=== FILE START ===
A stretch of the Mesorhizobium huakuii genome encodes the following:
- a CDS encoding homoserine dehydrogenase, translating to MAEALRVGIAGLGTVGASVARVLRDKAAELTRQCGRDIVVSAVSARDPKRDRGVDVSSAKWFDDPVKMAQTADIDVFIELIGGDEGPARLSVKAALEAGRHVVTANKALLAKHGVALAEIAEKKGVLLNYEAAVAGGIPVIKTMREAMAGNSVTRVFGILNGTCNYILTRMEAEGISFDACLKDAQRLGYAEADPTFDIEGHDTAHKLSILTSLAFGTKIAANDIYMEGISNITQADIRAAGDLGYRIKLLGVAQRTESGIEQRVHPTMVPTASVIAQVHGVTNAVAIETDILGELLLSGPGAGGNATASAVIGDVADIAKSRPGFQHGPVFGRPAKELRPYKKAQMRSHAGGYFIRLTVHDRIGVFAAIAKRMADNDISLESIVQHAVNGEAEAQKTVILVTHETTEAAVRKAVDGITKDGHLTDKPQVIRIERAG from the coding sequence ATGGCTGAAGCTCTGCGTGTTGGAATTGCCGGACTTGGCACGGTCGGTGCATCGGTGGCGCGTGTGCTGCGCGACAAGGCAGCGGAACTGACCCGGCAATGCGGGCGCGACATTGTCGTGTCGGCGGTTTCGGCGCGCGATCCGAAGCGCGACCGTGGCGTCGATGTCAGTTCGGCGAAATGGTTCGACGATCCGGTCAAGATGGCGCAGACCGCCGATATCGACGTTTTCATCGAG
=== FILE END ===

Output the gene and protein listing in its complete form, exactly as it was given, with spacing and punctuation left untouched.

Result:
A stretch of the Mesorhizobium huakuii genome encodes the following:
- a CDS encoding homoserine dehydrogenase, translating to MAEALRVGIAGLGTVGASVARVLRDKAAELTRQCGRDIVVSAVSARDPKRDRGVDVSSAKWFDDPVKMAQTADIDVFIELIGGDEGPARLSVKAALEAGRHVVTANKALLAKHGVALAEIAEKKGVLLNYEAAVAGGIPVIKTMREAMAGNSVTRVFGILNGTCNYILTRMEAEGISFDACLKDAQRLGYAEADPTFDIEGHDTAHKLSILTSLAFGTKIAANDIYMEGISNITQADIRAAGDLGYRIKLLGVAQRTESGIEQRVHPTMVPTASVIAQVHGVTNAVAIETDILGELLLSGPGAGGNATASAVIGDVADIAKSRPGFQHGPVFGRPAKELRPYKKAQMRSHAGGYFIRLTVHDRIGVFAAIAKRMADNDISLESIVQHAVNGEAEAQKTVILVTHETTEAAVRKAVDGITKDGHLTDKPQVIRIERAG from the coding sequence ATGGCTGAAGCTCTGCGTGTTGGAATTGCCGGACTTGGCACGGTCGGTGCATCGGTGGCGCGTGTGCTGCGCGACAAGGCAGCGGAACTGACCCGGCAATGCGGGCGCGACATTGTCGTGTCGGCGGTTTCGGCGCGCGATCCGAAGCGCGACCGTGGCGTCGATGTCAGTTCGGCGAAATGGTTCGACGATCCGGTCAAGATGGCGCAGACCGCCGATATCGACGTTTTCATCGAG